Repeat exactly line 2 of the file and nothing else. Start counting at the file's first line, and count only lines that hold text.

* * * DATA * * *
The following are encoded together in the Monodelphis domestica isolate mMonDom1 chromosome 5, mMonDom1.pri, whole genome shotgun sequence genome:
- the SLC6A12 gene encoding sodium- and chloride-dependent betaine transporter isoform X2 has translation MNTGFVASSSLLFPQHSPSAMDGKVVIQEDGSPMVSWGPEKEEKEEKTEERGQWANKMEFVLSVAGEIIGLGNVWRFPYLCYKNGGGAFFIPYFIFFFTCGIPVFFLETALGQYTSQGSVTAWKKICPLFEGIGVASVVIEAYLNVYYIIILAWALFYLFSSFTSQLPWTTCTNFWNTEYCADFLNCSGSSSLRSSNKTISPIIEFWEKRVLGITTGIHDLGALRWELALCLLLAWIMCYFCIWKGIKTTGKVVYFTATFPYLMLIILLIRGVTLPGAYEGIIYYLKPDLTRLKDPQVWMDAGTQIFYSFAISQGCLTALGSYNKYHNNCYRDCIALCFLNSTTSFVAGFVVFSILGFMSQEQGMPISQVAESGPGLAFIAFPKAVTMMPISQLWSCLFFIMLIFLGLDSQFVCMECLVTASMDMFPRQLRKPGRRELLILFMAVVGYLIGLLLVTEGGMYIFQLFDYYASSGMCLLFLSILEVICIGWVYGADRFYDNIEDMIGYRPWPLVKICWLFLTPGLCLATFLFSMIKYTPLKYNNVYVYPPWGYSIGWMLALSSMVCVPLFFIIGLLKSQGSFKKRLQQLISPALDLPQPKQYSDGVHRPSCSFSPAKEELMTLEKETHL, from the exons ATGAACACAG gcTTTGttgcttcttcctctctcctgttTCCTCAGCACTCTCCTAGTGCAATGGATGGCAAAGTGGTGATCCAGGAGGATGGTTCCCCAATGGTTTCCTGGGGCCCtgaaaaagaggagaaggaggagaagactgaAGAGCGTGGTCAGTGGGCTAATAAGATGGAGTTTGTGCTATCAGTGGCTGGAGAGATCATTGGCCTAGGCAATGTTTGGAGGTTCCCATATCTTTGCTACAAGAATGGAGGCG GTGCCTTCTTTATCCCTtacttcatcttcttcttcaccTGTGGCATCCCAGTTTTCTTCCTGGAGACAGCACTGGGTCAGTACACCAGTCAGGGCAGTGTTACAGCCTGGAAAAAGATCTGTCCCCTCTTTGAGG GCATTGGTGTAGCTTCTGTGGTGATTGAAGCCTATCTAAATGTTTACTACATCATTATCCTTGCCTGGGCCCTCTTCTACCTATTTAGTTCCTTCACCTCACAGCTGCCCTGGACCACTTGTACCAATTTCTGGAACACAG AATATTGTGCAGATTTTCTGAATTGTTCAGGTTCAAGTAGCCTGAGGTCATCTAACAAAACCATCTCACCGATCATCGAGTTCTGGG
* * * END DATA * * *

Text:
- the SLC6A12 gene encoding sodium- and chloride-dependent betaine transporter isoform X2 has translation MNTGFVASSSLLFPQHSPSAMDGKVVIQEDGSPMVSWGPEKEEKEEKTEERGQWANKMEFVLSVAGEIIGLGNVWRFPYLCYKNGGGAFFIPYFIFFFTCGIPVFFLETALGQYTSQGSVTAWKKICPLFEGIGVASVVIEAYLNVYYIIILAWALFYLFSSFTSQLPWTTCTNFWNTEYCADFLNCSGSSSLRSSNKTISPIIEFWEKRVLGITTGIHDLGALRWELALCLLLAWIMCYFCIWKGIKTTGKVVYFTATFPYLMLIILLIRGVTLPGAYEGIIYYLKPDLTRLKDPQVWMDAGTQIFYSFAISQGCLTALGSYNKYHNNCYRDCIALCFLNSTTSFVAGFVVFSILGFMSQEQGMPISQVAESGPGLAFIAFPKAVTMMPISQLWSCLFFIMLIFLGLDSQFVCMECLVTASMDMFPRQLRKPGRRELLILFMAVVGYLIGLLLVTEGGMYIFQLFDYYASSGMCLLFLSILEVICIGWVYGADRFYDNIEDMIGYRPWPLVKICWLFLTPGLCLATFLFSMIKYTPLKYNNVYVYPPWGYSIGWMLALSSMVCVPLFFIIGLLKSQGSFKKRLQQLISPALDLPQPKQYSDGVHRPSCSFSPAKEELMTLEKETHL, from the exons ATGAACACAG gcTTTGttgcttcttcctctctcctgttTCCTCAGCACTCTCCTAGTGCAATGGATGGCAAAGTGGTGATCCAGGAGGATGGTTCCCCAATGGTTTCCTGGGGCCCtgaaaaagaggagaaggaggagaagactgaAGAGCGTGGTCAGTGGGCTAATAAGATGGAGTTTGTGCTATCAGTGGCTGGAGAGATCATTGGCCTAGGCAATGTTTGGAGGTTCCCATATCTTTGCTACAAGAATGGAGGCG GTGCCTTCTTTATCCCTtacttcatcttcttcttcaccTGTGGCATCCCAGTTTTCTTCCTGGAGACAGCACTGGGTCAGTACACCAGTCAGGGCAGTGTTACAGCCTGGAAAAAGATCTGTCCCCTCTTTGAGG GCATTGGTGTAGCTTCTGTGGTGATTGAAGCCTATCTAAATGTTTACTACATCATTATCCTTGCCTGGGCCCTCTTCTACCTATTTAGTTCCTTCACCTCACAGCTGCCCTGGACCACTTGTACCAATTTCTGGAACACAG AATATTGTGCAGATTTTCTGAATTGTTCAGGTTCAAGTAGCCTGAGGTCATCTAACAAAACCATCTCACCGATCATCGAGTTCTGGG